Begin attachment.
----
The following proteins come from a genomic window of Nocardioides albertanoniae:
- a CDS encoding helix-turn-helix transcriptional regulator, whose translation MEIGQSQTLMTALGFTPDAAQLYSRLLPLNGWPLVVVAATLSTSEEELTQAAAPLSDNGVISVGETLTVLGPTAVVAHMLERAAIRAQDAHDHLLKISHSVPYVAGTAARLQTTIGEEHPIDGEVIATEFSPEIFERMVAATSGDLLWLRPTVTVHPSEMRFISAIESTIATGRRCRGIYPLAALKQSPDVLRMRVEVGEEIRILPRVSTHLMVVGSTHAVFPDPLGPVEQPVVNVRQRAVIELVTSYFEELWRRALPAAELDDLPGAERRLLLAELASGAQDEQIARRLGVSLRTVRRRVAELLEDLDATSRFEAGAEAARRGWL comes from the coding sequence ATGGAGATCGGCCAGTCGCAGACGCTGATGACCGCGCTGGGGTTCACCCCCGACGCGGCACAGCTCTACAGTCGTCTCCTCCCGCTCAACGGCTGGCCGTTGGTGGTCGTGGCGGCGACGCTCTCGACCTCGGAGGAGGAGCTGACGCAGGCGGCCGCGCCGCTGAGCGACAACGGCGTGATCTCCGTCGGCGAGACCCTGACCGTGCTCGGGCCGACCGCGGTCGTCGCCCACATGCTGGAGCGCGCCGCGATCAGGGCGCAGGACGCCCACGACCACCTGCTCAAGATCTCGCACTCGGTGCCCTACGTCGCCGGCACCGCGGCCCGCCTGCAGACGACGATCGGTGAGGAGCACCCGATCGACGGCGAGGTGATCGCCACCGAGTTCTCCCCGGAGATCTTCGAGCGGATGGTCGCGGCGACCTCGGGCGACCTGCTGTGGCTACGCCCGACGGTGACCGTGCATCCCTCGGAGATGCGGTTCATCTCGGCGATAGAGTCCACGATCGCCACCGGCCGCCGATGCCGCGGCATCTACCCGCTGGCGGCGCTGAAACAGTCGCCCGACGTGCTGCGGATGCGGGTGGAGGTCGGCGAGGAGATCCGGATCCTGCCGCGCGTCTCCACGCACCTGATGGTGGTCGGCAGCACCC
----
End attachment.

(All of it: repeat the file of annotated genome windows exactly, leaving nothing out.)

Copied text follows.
The following proteins come from a genomic window of Nocardioides albertanoniae:
- a CDS encoding helix-turn-helix transcriptional regulator, whose translation MEIGQSQTLMTALGFTPDAAQLYSRLLPLNGWPLVVVAATLSTSEEELTQAAAPLSDNGVISVGETLTVLGPTAVVAHMLERAAIRAQDAHDHLLKISHSVPYVAGTAARLQTTIGEEHPIDGEVIATEFSPEIFERMVAATSGDLLWLRPTVTVHPSEMRFISAIESTIATGRRCRGIYPLAALKQSPDVLRMRVEVGEEIRILPRVSTHLMVVGSTHAVFPDPLGPVEQPVVNVRQRAVIELVTSYFEELWRRALPAAELDDLPGAERRLLLAELASGAQDEQIARRLGVSLRTVRRRVAELLEDLDATSRFEAGAEAARRGWL comes from the coding sequence ATGGAGATCGGCCAGTCGCAGACGCTGATGACCGCGCTGGGGTTCACCCCCGACGCGGCACAGCTCTACAGTCGTCTCCTCCCGCTCAACGGCTGGCCGTTGGTGGTCGTGGCGGCGACGCTCTCGACCTCGGAGGAGGAGCTGACGCAGGCGGCCGCGCCGCTGAGCGACAACGGCGTGATCTCCGTCGGCGAGACCCTGACCGTGCTCGGGCCGACCGCGGTCGTCGCCCACATGCTGGAGCGCGCCGCGATCAGGGCGCAGGACGCCCACGACCACCTGCTCAAGATCTCGCACTCGGTGCCCTACGTCGCCGGCACCGCGGCCCGCCTGCAGACGACGATCGGTGAGGAGCACCCGATCGACGGCGAGGTGATCGCCACCGAGTTCTCCCCGGAGATCTTCGAGCGGATGGTCGCGGCGACCTCGGGCGACCTGCTGTGGCTACGCCCGACGGTGACCGTGCATCCCTCGGAGATGCGGTTCATCTCGGCGATAGAGTCCACGATCGCCACCGGCCGCCGATGCCGCGGCATCTACCCGCTGGCGGCGCTGAAACAGTCGCCCGACGTGCTGCGGATGCGGGTGGAGGTCGGCGAGGAGATCCGGATCCTGCCGCGCGTCTCCACGCACCTGATGGTGGTCGGCAGCACCC